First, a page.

There’s another problem though, which I think is much more rational, and that’s traffic on our roads. In Britain there isn’t an enormous amount of public space. Our streets and roads are public space, but they are so busy with cars now that it really isn’t safe for children to bike and play on the street, as they once did. An obvious solution, and I think this is happening in the States as well as Britain, is to make streets more shared spaces and have car free Sundays on streets. Neighborhoods can potentially make this happen, particularly if you live on suburban estates with roads that don’t lead anywhere. Again, it’s up to us adults to better regulate our roads and to give children some rights on them, as well as to our car drivers. There’s a brilliant, very elderly sociologist in Britain named Mayer Hillman. He pointed out that we’ve prioritized the rights of car drivers over the rights of one of the most vulnerable groups in society, our children.

Continue reading

Learning the Business of Design

by Sahar Teymouri, ASLA, and Patricia Matamoros Araujo, Assoc. ASLA

Do you have questions about how a landscape architecture design on paper gets implemented in the real world, and don’t know the answers as a student? Or do you wonder about the practical details of the work you are supposed to do in the future? Maybe you’re a recent graduate just entering the profession, or an emerging or mid-career professional wanting to take the next step on your career path and learn about other aspects of landscape architecture in addition to design.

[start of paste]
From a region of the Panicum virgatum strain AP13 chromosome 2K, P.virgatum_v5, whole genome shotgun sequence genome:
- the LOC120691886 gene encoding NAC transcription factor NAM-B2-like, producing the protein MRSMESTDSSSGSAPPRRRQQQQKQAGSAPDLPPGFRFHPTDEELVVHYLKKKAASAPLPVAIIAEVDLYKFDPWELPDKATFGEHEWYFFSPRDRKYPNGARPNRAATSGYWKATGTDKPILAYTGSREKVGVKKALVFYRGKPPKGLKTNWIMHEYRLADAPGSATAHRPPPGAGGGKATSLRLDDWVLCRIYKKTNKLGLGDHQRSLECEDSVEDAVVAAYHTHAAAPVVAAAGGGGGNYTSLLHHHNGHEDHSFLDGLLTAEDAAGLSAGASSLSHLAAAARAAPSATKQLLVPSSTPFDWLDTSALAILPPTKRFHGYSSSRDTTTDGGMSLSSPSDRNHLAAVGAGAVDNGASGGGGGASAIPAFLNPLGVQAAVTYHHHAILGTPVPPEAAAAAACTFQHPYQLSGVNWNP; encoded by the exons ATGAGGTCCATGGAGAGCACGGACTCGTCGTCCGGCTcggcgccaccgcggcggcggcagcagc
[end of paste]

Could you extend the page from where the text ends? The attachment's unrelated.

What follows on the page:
ASLA’s virtual SKILL | ED program took place across three afternoons last month, with a wide range of sessions addressing many of these questions. Registration to access recorded sessions on-demand is open through this Friday, July 16, and you can watch the sessions until August 31.

First, you’ll learn how to create a killer LinkedIn profile to showcase your skills, pursue the role you’re aiming for, and craft your career path. Next, you will learn how well-known, award-winning landscape architecture firms handle their business development and their strategies to stand out among their competitors. Finally, if you want to manage the business side of design, you will gain some critical insights.